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The Legend of King Arthur Just Got a Lot More Real

The Legend of King Arthur Just Got a Lot More Real

We’ve all heard the stories of King Arthur, the Knights of the Round Table, and Camelot. And by now, a lot of us have also drooled over scientifically observed the new pictures of Charlie Hunnam as King Arthur in his upcoming film, King Arthur: Legend of the Sword. Whatever your introduction to King Arthur and his Knights, be it stories from your childhood, Monty Python, a BBC show, a musical, or anything else, the story has always been told as a legend. A rad legend, but ultimately a story that wasn’t real.

While we still don’t have any proof to say that the likes of Arthur and Merlin actually existed, according to English Heritage and The Independent, archaeologists have uncovered something that makes the Arthurian legend a bit more real: Tintagel Castle. The castle was in the ancient southwest British kingdom known as Dumnonia, modern-day Cornwall, and is said to be the place where King Arthur was conceived. If you’re unfamiliar with the legend, Arthur was the result of a steamy affair between British King Uther Pendragon, and Igraine, the wife of Duke Gorlois of Cornwall. #scandal

Of course, just finding the location where Arthur was conceived doesn’t necessarily prove or disprove the existence of the mythical king, but it will definitely reignite the scholarly debate on Arthur’s existence. While there are several scholars who believe Arthur to be nothing more than legend or a mash-up of some of ancient Britain’s greatest rulers, there are some Arthurian scholars who believe the king was real. Finding the place where it all began will definitely add some fuel to the Arthurian fire, and maybe give us some solid answers behind the legend. Geoffrey of Monmouth first penned Arthur’s origin story in his work Historia Regum Britanniae (or the History of the Kings of Britain) and was the one to place King Arthur’s conception at Tintagel. According to the archaeologist findings, the castle dates back to the 5th or 6th century, which would be just about the right time for the legend, if it were true.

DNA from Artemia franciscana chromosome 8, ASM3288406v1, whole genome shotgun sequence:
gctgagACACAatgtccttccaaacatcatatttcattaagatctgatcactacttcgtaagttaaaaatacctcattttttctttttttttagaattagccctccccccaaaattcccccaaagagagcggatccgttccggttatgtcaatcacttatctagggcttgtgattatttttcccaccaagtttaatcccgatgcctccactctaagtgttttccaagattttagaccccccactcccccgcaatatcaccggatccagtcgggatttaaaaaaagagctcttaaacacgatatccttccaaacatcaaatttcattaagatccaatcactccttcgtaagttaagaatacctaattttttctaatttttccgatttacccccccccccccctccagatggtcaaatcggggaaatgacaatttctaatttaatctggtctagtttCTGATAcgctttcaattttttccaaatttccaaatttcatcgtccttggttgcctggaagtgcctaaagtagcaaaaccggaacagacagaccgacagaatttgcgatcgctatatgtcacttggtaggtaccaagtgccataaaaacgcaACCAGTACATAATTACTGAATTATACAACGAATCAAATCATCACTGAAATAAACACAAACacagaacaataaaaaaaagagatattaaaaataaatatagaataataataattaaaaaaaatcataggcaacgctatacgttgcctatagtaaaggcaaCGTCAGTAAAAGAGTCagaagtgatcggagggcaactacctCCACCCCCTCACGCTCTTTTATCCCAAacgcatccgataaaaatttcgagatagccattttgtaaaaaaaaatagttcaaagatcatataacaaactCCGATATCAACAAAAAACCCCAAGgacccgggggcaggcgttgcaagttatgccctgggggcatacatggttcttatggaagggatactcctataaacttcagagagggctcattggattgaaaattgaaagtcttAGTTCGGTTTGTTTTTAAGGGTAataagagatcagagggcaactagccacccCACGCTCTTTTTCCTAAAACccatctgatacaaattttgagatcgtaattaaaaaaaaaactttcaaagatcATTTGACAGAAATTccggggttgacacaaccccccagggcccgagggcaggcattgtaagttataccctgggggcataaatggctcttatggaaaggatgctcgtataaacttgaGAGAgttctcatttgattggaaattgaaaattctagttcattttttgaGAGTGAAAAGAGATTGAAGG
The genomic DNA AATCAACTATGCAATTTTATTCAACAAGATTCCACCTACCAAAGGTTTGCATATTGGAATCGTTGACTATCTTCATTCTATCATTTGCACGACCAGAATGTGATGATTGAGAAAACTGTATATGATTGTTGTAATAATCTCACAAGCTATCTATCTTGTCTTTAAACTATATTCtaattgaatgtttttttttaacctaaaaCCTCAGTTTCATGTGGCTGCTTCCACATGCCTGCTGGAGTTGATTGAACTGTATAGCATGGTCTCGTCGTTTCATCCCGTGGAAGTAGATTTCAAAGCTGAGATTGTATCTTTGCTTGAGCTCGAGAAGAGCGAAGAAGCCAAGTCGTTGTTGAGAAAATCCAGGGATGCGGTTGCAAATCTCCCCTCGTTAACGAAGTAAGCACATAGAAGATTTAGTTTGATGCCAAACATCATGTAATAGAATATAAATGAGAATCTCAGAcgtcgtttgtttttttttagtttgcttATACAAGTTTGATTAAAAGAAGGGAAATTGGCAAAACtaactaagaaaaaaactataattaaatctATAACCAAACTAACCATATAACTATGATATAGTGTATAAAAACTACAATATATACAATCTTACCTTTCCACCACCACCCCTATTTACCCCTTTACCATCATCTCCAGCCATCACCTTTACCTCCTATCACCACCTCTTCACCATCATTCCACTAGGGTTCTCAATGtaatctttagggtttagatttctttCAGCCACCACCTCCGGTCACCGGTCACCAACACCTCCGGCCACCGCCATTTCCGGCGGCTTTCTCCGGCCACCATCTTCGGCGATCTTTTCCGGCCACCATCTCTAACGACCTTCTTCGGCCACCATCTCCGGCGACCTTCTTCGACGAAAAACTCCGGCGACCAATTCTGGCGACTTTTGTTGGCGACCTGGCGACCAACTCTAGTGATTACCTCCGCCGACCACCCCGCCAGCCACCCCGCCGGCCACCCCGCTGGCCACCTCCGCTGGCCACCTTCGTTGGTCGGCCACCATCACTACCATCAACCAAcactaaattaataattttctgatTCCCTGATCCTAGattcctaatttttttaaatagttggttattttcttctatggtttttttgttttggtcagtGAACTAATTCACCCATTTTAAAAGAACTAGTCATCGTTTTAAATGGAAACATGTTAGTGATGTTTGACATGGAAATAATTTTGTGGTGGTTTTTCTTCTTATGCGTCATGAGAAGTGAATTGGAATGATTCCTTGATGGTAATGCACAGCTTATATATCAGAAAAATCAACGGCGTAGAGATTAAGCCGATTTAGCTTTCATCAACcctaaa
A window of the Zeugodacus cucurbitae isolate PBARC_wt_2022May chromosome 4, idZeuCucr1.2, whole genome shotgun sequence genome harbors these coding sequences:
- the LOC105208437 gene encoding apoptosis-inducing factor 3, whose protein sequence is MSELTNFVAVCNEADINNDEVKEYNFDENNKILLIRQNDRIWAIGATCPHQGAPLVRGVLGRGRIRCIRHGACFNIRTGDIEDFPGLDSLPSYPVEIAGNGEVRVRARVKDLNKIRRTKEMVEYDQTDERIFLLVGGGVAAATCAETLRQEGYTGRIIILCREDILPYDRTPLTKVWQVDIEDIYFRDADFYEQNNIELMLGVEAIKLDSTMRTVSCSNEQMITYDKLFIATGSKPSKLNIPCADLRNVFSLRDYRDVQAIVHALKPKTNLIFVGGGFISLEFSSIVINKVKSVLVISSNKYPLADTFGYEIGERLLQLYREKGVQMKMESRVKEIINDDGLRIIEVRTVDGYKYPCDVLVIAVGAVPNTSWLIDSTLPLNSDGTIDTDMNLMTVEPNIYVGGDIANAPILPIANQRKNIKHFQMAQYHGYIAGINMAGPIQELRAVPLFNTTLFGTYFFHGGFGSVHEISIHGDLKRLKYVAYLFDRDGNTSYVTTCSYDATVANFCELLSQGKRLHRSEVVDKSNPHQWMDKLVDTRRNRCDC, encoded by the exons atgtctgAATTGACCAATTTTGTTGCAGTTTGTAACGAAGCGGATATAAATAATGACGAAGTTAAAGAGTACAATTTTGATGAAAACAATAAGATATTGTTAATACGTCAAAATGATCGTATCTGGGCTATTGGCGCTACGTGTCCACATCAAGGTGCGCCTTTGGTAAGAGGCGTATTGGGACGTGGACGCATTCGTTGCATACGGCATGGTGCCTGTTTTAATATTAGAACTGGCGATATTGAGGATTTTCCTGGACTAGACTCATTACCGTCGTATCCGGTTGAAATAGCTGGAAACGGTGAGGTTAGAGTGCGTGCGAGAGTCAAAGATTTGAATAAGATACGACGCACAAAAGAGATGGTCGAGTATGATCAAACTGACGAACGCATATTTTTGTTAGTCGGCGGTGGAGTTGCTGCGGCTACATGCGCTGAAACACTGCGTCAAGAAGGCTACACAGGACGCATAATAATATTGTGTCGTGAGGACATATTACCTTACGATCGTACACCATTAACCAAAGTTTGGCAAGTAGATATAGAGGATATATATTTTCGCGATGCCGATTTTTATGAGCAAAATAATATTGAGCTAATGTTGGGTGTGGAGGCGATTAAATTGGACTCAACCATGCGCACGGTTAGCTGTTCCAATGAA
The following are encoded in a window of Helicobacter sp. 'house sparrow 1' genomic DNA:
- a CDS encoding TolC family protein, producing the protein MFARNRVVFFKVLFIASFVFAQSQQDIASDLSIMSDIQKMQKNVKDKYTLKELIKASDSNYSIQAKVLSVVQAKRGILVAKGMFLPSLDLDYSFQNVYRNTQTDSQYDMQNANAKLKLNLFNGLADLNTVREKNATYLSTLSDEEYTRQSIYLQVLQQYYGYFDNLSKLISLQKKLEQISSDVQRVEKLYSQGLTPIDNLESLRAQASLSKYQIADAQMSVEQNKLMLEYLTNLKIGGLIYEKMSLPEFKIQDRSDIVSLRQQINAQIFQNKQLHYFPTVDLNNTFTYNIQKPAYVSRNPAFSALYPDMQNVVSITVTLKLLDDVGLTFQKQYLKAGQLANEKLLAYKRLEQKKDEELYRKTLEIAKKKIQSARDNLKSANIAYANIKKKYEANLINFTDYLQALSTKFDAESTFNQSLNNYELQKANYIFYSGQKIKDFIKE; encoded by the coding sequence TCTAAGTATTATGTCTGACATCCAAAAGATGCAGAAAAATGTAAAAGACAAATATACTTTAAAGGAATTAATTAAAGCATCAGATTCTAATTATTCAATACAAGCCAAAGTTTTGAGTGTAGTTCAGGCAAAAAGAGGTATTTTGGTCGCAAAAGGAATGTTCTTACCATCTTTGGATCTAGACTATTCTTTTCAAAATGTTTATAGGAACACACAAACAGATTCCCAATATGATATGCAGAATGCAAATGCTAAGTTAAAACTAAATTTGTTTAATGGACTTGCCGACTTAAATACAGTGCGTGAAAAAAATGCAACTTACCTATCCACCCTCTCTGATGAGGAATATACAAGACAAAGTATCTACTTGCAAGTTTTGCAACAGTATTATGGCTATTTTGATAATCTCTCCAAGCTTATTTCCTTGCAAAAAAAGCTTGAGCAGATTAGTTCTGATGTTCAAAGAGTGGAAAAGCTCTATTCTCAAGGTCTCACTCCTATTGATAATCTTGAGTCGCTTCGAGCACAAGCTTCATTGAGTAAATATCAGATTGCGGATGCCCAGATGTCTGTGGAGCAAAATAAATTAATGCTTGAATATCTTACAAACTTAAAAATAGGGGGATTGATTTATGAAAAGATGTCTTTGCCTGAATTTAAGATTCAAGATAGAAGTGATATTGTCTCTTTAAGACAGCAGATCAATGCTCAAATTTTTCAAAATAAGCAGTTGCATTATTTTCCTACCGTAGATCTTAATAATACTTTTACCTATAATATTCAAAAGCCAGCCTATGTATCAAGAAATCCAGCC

So who knows what Arthurian wonders await archaeologists within the ancient walls of Tintagel? Regardless of the castle’s ties to the legend, a great discovery in British history has been made, and will help shape our understanding of the past. Indiana Jones—the famous American archaeologist who was totally real and definitely not a legend—would be proud of his British colleagues.

What do you think of Arthurian legend? Do you think King Arthur was real or made up? The castle is open to the public–would you ever visit? Let’s talk about it in the comments!

Featured Image: Sony Pictures

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